Switching to home-based SCIg for Multifocal motor neuropathy (MMN).

Br J Nurs. 2010 Mar 11-24;19(5):S27-31.

Woodall A, Jones S.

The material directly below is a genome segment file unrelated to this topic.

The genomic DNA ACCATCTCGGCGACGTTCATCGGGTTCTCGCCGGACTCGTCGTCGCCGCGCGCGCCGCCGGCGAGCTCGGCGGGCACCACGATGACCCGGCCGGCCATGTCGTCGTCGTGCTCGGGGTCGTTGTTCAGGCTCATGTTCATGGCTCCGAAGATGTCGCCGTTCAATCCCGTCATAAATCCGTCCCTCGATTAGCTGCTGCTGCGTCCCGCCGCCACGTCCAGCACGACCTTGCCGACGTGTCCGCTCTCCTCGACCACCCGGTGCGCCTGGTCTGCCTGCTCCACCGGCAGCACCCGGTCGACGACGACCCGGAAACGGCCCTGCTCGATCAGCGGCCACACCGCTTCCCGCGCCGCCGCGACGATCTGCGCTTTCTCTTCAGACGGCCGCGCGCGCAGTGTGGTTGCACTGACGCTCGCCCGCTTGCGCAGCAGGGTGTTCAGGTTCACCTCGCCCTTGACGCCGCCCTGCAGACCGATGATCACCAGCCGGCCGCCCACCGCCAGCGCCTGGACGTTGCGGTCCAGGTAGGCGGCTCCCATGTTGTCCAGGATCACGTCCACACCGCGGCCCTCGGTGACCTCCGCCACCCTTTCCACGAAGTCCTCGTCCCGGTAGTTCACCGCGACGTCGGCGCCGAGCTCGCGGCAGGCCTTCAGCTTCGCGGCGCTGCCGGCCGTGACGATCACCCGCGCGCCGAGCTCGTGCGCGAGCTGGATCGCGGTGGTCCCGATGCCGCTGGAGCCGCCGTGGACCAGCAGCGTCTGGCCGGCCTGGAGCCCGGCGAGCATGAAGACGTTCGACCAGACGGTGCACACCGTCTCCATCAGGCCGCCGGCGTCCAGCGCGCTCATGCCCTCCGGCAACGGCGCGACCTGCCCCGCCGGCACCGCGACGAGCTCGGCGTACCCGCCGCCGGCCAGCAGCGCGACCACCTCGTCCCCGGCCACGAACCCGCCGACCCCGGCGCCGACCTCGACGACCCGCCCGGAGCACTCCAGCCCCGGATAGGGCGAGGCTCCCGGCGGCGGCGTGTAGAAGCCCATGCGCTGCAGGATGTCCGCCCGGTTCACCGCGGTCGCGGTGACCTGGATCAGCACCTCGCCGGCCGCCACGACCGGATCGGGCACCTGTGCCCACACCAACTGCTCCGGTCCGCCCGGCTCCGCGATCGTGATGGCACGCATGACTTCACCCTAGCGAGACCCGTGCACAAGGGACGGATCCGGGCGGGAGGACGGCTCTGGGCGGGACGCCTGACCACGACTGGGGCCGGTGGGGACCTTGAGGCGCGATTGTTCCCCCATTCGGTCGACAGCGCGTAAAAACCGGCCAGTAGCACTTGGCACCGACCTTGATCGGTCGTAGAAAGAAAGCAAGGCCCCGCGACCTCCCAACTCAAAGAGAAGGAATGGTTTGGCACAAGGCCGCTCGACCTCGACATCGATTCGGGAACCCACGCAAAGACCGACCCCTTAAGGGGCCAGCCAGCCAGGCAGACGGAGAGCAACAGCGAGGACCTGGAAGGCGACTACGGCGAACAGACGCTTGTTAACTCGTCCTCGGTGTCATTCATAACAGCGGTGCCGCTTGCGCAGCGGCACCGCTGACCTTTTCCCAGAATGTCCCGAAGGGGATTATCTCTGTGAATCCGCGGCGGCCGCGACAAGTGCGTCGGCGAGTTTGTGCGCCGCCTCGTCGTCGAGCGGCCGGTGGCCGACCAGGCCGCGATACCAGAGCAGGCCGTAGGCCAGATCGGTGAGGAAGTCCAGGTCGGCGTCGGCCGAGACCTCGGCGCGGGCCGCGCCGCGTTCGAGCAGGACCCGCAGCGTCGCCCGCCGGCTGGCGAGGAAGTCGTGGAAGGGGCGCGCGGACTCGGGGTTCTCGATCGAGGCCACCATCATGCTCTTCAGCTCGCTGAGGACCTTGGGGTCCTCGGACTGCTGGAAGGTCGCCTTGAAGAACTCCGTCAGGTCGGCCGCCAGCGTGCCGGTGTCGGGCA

Multifocal motor neuropathy (MMN) is an immune-mediated disorder with slowly progressive asymmetric weakness of the limbs that can lead to significant disability. The recommended treatment is intravenous immunoglobulin (IVIg) which is often administered in a hospital setting. When self-administered in the home setting both subcutaneously administered immunoglobulin (SCIg) and IVIg provide patients with greater autonomy. The Department of Health's National Service Framework for long-term neurological conditions promotes supported self-care and self-management for patients living with a chronic disease. This paper reports the objective assessment of three adults with MMN who, supported and trained by two specialist nurses, were switched from IVIg to 16% SCIg self-administered at home. Reasons for switching to SCIg included inconvenience of IVIg treatment (2 patients) and pulmonary embolus after IVIg (1 patient). Grip strength, time to complete a 9-hole peg test in the left/right hands (2 patients), and duration of right heel raise (1 patient) were assessed pre-SCIg and during ongoing maintenance treatment (range: 160-200 mL SCIg/week). With regular assessment of patients' responses, the SCIg dose was adjusted, when required, to maintain the patients' normal performance. SCIg self-administered at home was an effective alternative to IVIg in these patients.

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